Conventional wisdom maintains that most business people should not discuss controversial topics like politics with clients. Simply put, the downside of alienating prospects outweighs any upside of enhancing bonds with like-minded individuals. But are the majority of advisors following this accepted belief playing it too safe on social media?

David Bahnsen pulled up stakes as a managing partner at Morgan Stanley 10 years ago to create his own firm and enjoy the freedom to discuss both politics and the markets on his social media and elsewhere. In the ensuing decade his firm’s assets have soared to $4.5 billion from $700 million—growth he attributes to his growing media presence.

While incorporating potentially polarizing social media posts into a brand is not for everyone, Bahnsen, the managing partner and founder of the Bahnsen Group in Newport Beach, Calif., is part of a small but growing cadre of advisors who are fearless about taking on controversial topics, including the upcoming presidential election and public and corporate policies they believe are failing.

“Politics are a huge part of my life. What I’m able to do is defend intelligently our belief system, which attracts like-minded people to our firm,” says Bahnsen, a self-described “momentum conservative.”

On August 5, Bahnsen posted a video to X (formerly Twitter) in which Ron DeSantis speaks at a New Hampshire town hall meeting. DeSantis emphasizes in the video that he will ignore President Donald Trump’s anticipated personal insults and focus squarely on policy. “If this argument isn’t compelling to voters, we deserve to lose,” Bahnsen wrote.

About Trump, DeSantis said, “He did not drain the swamp, not even close. We ended his presidency with Anthony Fauci running the country. You couldn’t even fire Anthony Fauci?”

Bahnsen’s pronounced conservative political and fiscal values (and his ability to raise large sums of money) have made him an attractive target for Republican politicians taking the pulse of California Republicans. “I meet with Ron DeSantis regularly right now,” he says. “I talk with Larry Kudlow every week. [Kudlow is the former director of the National Economic Council and currently a Fox Business host]. I’ve had 10 U.S. senators in my office and have raised hundreds of thousands of dollars for politicians. I had a huge event in Orange County that [former Treasury Secretary] Steve Mnuchin and Ivanka [Trump] attended. We lean into this and we’re very involved politically.”

“I’m favoring DeSantis, but feel that while he has an uphill battle to win the primary against Trump, he has a better chance to win the general election,” Bahnsen says.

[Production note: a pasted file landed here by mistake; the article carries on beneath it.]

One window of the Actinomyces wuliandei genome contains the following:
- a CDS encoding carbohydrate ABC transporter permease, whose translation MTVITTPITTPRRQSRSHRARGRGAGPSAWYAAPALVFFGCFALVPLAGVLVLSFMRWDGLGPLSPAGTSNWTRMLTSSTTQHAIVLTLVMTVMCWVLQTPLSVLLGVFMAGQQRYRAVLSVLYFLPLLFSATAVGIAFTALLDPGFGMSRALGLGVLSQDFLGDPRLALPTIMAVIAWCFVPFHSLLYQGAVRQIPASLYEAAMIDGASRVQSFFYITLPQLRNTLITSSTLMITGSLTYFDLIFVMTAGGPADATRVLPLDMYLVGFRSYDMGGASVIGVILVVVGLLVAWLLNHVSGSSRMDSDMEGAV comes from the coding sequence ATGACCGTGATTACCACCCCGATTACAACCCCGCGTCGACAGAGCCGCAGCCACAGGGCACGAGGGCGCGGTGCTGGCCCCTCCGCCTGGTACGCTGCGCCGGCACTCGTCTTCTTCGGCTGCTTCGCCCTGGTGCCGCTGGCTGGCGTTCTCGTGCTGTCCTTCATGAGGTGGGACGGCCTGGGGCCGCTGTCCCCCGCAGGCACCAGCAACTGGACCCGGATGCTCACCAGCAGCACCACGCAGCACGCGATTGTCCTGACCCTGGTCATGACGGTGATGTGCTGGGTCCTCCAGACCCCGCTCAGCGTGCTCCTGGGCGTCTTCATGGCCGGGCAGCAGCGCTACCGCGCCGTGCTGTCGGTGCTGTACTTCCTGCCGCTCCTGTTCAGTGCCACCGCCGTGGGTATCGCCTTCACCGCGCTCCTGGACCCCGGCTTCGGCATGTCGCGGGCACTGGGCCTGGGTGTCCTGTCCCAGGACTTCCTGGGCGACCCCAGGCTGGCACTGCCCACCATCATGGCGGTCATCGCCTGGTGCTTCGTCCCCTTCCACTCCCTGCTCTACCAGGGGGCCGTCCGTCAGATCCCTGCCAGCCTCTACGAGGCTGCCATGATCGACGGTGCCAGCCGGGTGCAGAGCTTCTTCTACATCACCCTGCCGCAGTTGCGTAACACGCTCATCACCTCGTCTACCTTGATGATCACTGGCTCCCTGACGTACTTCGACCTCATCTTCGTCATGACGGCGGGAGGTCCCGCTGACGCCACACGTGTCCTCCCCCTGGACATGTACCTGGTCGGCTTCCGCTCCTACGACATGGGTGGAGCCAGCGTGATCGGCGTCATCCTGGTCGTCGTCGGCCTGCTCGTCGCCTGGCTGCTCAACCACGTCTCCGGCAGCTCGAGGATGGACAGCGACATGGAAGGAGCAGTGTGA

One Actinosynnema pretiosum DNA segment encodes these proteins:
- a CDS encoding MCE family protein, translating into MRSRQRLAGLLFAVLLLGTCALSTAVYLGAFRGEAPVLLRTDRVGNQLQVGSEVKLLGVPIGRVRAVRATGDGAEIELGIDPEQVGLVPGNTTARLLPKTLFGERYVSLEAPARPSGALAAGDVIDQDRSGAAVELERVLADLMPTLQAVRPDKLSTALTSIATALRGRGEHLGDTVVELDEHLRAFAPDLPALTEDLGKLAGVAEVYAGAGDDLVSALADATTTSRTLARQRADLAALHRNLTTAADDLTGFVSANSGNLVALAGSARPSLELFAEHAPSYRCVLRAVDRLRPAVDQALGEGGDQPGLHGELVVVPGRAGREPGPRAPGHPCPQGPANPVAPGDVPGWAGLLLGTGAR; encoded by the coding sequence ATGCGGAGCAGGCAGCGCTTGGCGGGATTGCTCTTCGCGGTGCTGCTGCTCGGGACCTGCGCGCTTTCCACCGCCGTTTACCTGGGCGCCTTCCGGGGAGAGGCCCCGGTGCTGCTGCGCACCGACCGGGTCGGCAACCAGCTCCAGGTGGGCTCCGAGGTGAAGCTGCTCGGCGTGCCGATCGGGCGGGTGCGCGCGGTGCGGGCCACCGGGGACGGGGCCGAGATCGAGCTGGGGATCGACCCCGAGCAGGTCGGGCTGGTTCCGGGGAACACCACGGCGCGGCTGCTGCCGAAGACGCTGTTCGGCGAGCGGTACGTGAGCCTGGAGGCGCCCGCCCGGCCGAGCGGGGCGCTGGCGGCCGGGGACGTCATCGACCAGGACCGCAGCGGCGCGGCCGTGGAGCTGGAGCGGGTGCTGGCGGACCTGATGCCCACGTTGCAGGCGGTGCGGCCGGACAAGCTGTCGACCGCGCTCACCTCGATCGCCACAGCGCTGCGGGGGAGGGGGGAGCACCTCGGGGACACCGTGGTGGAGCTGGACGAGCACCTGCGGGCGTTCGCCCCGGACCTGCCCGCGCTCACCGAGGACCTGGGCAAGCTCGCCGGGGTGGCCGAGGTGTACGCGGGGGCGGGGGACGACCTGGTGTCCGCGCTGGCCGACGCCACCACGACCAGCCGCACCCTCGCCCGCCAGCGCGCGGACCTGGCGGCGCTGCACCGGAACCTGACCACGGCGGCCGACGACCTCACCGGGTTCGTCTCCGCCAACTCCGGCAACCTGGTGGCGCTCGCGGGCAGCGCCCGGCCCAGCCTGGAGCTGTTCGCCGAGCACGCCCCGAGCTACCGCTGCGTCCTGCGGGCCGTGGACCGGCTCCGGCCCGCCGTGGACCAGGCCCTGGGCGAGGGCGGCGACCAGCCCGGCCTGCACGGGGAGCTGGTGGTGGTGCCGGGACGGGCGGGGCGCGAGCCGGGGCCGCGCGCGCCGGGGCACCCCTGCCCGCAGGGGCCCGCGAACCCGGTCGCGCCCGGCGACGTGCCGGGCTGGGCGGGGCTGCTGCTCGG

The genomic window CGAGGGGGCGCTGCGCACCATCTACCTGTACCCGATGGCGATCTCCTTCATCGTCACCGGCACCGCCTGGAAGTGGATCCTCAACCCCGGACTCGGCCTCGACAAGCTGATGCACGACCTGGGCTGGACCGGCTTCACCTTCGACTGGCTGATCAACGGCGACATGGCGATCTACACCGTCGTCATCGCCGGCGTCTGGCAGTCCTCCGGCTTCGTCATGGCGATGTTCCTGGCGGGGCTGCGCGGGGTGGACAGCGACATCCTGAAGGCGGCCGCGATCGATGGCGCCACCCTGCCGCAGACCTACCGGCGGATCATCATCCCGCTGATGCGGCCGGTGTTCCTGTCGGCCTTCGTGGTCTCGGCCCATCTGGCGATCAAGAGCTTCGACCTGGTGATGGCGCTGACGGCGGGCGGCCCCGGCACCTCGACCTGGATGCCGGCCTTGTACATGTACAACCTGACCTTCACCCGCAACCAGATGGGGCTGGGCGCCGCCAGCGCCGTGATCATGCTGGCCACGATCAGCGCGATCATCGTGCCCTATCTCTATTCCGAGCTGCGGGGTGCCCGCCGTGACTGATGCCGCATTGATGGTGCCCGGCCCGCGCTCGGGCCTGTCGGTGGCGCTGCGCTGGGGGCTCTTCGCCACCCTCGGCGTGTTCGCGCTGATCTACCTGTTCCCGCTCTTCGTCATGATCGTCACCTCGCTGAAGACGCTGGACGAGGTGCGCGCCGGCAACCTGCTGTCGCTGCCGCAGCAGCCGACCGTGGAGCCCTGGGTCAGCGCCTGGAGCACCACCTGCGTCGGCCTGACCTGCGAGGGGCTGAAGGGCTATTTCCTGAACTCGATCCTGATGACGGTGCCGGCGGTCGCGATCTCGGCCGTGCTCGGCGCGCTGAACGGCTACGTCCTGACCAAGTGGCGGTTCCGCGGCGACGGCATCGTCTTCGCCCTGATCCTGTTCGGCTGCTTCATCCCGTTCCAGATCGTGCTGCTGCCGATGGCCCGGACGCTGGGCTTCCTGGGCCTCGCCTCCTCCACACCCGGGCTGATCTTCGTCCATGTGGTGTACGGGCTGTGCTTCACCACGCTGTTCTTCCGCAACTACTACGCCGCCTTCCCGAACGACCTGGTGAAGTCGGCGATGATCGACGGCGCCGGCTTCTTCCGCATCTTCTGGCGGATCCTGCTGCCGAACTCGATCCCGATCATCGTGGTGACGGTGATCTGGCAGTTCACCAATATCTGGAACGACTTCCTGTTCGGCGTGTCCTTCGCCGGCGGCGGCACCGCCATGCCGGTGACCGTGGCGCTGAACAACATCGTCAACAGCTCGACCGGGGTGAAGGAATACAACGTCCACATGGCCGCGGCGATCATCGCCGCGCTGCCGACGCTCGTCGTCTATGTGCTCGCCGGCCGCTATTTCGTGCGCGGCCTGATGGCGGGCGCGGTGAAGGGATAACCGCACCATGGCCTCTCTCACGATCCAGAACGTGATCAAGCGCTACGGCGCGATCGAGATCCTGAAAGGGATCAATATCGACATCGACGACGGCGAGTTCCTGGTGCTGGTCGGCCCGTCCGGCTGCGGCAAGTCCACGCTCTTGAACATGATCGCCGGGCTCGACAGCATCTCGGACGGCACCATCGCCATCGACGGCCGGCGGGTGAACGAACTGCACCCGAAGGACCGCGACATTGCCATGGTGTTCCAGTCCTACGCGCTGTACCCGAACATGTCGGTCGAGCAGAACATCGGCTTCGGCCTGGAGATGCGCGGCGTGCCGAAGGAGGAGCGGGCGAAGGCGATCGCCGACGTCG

Being opinionated on X and his “Capital Record” podcast, sponsored by the conservative National Review, Bahnsen attracts thousands of listeners weekly, and that “has been a very good thing for business,” he adds. “I’ve probably lost two clients in eight years over this. I think there are probably some who are put off by what I say, but they would never have been our clients anyway.”

His high profile on social media has also led to frequent cable news appearances on CNBC, Bloomberg and Fox Business. In one of his recent appearances this year, he challenged J.P. Morgan with a shareholder resolution asking for a public investigation into whether the bank was discriminating against customers on the basis of their religion or politics—after it was reported that accounts held by conservatives had been purged. His resolution failed, but Bahnsen claimed to Fox Business that it left the bank “petrified” to discriminate.

An impressive 74% of advisors now report that they have found clients as a result of social media—but social doesn’t have to be political, says Susan Theder, chief marketing and experience officer at FMG Suite (who also contributes to Financial Advisor). FMG offers an all-in-one marketing platform designed to provide advisors with a website, social media, blogs, events, video, email and printed marketing collateral.

“It really comes down to defining your target market, value proposition and brand message,” Theder says. “If you have a pure niche strategy and are focusing deep and not concerned with appealing to multiple political beliefs, then it can make sense. But for most people, political posts could pose the risk of alienating existing and potential clients.”

The most successful advisors have a clear target audience and a strategy; they post often and make five thoughtful comments on others’ posts for every post they make themselves. Then they follow up with direct messages through channels such as LinkedIn’s InMail direct messaging, Theder says.

Some 74% of advisors who landed a client on social media had followed up using direct messaging this way, Putnam Investments says. But advisors who post and opine often about politics or individual stocks also run the risk of garnering unwanted regulatory attention, Theder says.